Wing-like transverse processes, pneumatic caudals and all that…

June 9, 2008

NHM Diplodocus caudals

Just to break the stranglehold that titanosauriforms clearly have on SV-POW! (kidding), every now and again we need a diplodocoid or mamenchisaurid. And here’s another pic of the CM84/CM307 cast of Diplodocus carnegii as displayed at London’s Natural History Museum (photo © NHM). Again, we’re looking at the tail, but this time at the proximal part, and there’s a lot of neat stuff here to pay attention to…

— Note that laminae are present all over the place. Though it’s not totally obvious in this photo, ACDLs and PCDLs are present on the centra, PRDLs and PODLs are at the base of the neural arch, and SPRLs and SPOLs are present on the neural spines. I forget if we’ve gone through the acronyms for all the laminae – someone remind me. ACDLs are commonly present on sauropod proximal caudals, but are particularly prominent in the first 15 caudals of diplodocids. ACDLs, PCDLs, PRDLs and PODLs are absent from more distal caudals (Wilson 1999).

— Secondly, pneumatic foramina are present on the sides of the centra. It’s been said that pneumatic foramina are also present in at least some titanosaurs (specifically Neuquensaurus: Upchurch et al. 2004), but this isn’t evident in the primary description of this taxon (Powell 2003) nor coded for by Wilson (2002). Anyway, pneumatic foramina in the caudal vertebrae are a well known characteristic feature of diplodocids and even isolated centra have been identified as belonging to diplodocids on the basis of their presence (Gabunia et al. 1998). They aren’t present in dicraeosaurids (the sister-taxon to Diplodocidae within the diplodocoid clade Flagellicaudata).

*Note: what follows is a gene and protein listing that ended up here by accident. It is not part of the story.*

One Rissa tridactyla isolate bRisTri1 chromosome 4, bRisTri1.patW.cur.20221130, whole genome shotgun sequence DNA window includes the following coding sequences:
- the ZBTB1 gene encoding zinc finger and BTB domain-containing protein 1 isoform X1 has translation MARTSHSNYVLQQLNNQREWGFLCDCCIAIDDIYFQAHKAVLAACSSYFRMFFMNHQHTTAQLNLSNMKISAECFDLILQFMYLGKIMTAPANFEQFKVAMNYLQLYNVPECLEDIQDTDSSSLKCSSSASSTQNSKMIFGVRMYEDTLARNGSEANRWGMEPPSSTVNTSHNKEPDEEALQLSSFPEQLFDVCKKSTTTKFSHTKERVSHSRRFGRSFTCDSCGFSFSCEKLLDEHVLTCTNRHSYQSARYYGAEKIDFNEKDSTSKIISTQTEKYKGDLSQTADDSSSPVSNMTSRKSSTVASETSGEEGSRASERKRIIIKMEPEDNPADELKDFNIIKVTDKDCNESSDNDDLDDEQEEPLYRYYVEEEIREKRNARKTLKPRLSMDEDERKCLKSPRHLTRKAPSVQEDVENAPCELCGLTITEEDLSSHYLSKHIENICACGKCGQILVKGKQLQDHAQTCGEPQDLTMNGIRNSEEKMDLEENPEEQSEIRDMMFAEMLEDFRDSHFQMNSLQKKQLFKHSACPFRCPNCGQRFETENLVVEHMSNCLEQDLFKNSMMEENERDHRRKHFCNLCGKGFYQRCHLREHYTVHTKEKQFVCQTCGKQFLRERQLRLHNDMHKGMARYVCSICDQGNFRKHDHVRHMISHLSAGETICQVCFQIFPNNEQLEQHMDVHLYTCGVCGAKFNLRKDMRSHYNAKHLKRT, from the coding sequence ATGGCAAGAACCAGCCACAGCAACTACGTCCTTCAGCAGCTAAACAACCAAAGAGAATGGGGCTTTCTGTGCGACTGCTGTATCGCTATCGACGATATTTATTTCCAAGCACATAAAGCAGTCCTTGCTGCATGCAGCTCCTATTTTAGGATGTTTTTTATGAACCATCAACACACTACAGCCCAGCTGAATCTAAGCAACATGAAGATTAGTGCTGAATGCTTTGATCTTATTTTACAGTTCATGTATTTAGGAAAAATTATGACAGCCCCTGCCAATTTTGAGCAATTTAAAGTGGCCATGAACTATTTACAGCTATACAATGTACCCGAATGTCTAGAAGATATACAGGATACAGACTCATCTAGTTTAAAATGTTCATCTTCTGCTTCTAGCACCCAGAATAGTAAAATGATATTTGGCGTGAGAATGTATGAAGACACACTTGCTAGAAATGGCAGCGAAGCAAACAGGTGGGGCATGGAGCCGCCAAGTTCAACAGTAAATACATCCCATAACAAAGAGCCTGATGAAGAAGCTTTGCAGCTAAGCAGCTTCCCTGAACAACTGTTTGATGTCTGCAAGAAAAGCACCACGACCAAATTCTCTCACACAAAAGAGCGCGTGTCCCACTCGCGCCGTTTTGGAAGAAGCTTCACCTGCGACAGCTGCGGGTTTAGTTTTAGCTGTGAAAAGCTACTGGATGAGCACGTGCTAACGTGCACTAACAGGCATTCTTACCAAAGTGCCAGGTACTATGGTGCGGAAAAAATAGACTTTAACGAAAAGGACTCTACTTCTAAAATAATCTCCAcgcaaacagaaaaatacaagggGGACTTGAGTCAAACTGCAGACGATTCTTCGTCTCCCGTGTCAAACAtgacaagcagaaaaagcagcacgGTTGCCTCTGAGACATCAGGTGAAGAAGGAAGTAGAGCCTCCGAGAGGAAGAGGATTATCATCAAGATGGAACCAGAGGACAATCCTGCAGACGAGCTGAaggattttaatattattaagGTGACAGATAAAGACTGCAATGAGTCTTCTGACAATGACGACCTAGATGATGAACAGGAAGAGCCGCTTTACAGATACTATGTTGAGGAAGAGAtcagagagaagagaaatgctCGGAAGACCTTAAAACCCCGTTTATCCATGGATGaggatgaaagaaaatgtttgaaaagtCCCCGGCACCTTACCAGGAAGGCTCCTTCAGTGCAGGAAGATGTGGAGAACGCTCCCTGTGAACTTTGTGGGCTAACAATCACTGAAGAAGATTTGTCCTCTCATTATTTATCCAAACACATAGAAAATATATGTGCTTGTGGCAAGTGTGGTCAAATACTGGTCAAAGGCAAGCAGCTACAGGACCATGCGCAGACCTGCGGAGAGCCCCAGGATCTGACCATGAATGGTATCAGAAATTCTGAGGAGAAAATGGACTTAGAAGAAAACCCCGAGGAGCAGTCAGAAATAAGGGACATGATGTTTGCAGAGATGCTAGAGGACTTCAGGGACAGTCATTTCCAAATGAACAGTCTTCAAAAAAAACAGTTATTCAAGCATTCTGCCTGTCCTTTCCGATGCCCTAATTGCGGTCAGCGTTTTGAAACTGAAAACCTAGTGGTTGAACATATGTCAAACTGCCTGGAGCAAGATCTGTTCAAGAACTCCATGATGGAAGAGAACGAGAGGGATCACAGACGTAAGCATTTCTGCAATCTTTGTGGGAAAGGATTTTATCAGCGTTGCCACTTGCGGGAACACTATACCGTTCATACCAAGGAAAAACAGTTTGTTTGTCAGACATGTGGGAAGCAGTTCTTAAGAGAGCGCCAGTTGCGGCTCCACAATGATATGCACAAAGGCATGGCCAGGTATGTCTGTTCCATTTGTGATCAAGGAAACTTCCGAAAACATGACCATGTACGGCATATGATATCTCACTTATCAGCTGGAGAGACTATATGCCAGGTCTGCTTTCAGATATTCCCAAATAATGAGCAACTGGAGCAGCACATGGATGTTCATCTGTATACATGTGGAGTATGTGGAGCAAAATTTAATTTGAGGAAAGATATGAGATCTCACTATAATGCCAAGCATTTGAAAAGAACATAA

— Perhaps the best known unusual feature of diplodocid caudals concerns the transverse processes. Ordinarily in sauropods (and in other dinosaurs) these are dorsoventrally compressed, laterally projecting processes that emerge from the approximate area of the neurocentral suture. In diplodocids (and dicraeosaurids) however, these are massive, dorsoventrally deep, wing-like structures: you can see in CM84/CM307 here that they are particularly massive and wing-like on the most proximal four or five of the caudals. Presumably these had – to use the technical terminology – some big-ass muscles attached to them. What does this tell us about tail function? Well, that’s a very very good question.